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How will SaaS fare in 2024?

We all start the year trying to figure out the future prospects for our particular industry and I’m no exception.

My industry is Software-as-a-Service, SaaS. It’s a global market that research firm Gartner reckons will reach spending levels of US$232.3bn in 2024, which compares with US$197.3bn in 2023 and US$167.3bn in 2022.

Healthy figures, which don’t really reflect the tough times we’ve experienced last year which was, to say the least, challenging for all industries, not just SaaS. The lingering effects of Covid, wars and inflationary pressures have made it a much harder place to do business in the UK, Europe and the US.

To be fair, the SaaS market does enjoy a degree of natural momentum because it is still comparatively new. We can all remember when all software was loaded onto our local server, or computer via downloads - the move to the cloud has been a relatively recent practice.

And as more goes to the cloud, the SaaS market will be the obvious beneficiary. It’s forecasted that North America, Europe and Australia should deliver steady yearly growth at around 5%. But its parts of Asia and Africa are where the real growth will come from, likely around 10%, as technologically emerging countries demand similar services.

So, in macroeconomic terms, things don’t look so bad, even though there’s only so much comfort to be gleaned from that, as market value forecasts are notoriously full of broad brushstrokes and it comes down to how individual companies are faring in a given market.

One way to get a good steer is to look at the ‘OG’ of the industry and see where they are heading. In this industry, it's Salesforce, whose CRM platform is the most popular and widely used, keeping over 150,000 customers busy.

It acts as a kind of bellwether for the industry, for a busy Salesforce means its customers are busy, and that’s a good thing.

If we look at its stock price, you can see that it suffered its biggest falls just after the 2008 financial crisis, when it plummeted 72% and then again, post Covid, when it fell 59%. Looking at its current price, it has bounced back comfortably and is not far off its all time highs.

With that many customers, Salesforce has the ability to upsell as it drives technological innovation. It is said that the CRM landscape is being reshaped, and companies are having to drive transformation, enabling seamless customer experiences.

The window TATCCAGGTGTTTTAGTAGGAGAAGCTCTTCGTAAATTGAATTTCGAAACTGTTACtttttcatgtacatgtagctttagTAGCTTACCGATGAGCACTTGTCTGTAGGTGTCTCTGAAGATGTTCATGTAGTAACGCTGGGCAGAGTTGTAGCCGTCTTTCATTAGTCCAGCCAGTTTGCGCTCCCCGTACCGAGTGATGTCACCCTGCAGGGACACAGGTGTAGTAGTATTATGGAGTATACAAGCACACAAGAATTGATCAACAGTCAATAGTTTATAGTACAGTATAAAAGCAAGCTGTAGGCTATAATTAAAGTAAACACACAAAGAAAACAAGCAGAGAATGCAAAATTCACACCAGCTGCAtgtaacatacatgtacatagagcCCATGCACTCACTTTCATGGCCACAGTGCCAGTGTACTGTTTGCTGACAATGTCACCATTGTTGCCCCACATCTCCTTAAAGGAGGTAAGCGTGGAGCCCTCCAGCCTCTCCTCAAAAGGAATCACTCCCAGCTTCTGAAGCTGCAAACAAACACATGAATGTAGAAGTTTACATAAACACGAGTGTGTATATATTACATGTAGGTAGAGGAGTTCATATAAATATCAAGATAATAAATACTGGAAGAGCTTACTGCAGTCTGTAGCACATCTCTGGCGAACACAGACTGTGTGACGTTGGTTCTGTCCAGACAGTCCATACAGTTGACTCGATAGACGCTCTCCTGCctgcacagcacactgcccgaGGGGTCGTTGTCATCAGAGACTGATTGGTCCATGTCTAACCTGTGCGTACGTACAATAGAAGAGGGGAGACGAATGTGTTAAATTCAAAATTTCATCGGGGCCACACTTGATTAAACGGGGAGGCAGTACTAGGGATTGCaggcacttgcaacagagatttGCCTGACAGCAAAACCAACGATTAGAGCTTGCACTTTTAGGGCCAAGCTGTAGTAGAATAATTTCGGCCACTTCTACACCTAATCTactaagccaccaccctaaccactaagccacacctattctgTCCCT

A prime example of this is AI, which has already made a huge impact across many industries and is set to continue over the coming years. For example, AI allows teams to build personalised customer experiences, centred on such areas as predictive lead scoring and tailored product recommendations. In short, this means better processes and results for less effort. It’s a proposition that Salesforce clients will find hard to resist and the upsell counter will keep clicking.

Most see Salesforce being around for a long time yet, happy that it is exploiting its dominant position. It has a number of plus points, including the ability to deliver consistent growth, tap sticky software and take advantage of long-term customer contracts.

Market share is around 20%, hugely impressive for a single company operating in a competitive market place. And although other players are gaining traction, it will be some time before they start to really threaten the advantage that Salesforce has built up.

So, all looks good for Salesforce and by extension, many of the sales teams it supports.

Back to the industry in general and as well as the momentum it has achieved over the last few years, it is the fact that technology will rapidly shape and drive the industry in the future that is creating the buzz.

Sid Nag, Vice President Analyst at Gartner, said in a recent report that the cloud is driving business transformation through emerging technologies, including generative AI. He said: “Providers are facing demands to redesign SaaS offerings for increased productivity, leveraging cloud-native capabilities, embedded AI and composability – particularly as budgets are increasingly driven and owned by business technologists. This change will ignite a wave of innovation and replacement in the cloud platform and application markets.”

So yes, it would be fair to say that things are looking good for the SaaS industry over the coming years. The market is growing, there is customer demand for products and services, and technology is keeping everyone looking forward and pressing for innovation.

Arguably, SaaS had only just begun to tap its potential and yes, this year and the next, there might be a few choppy seas around as the business world struggles to shake free of geo-political brakes, but the future looks very promising indeed. We are just at the start of a very long and exciting journey ahead.


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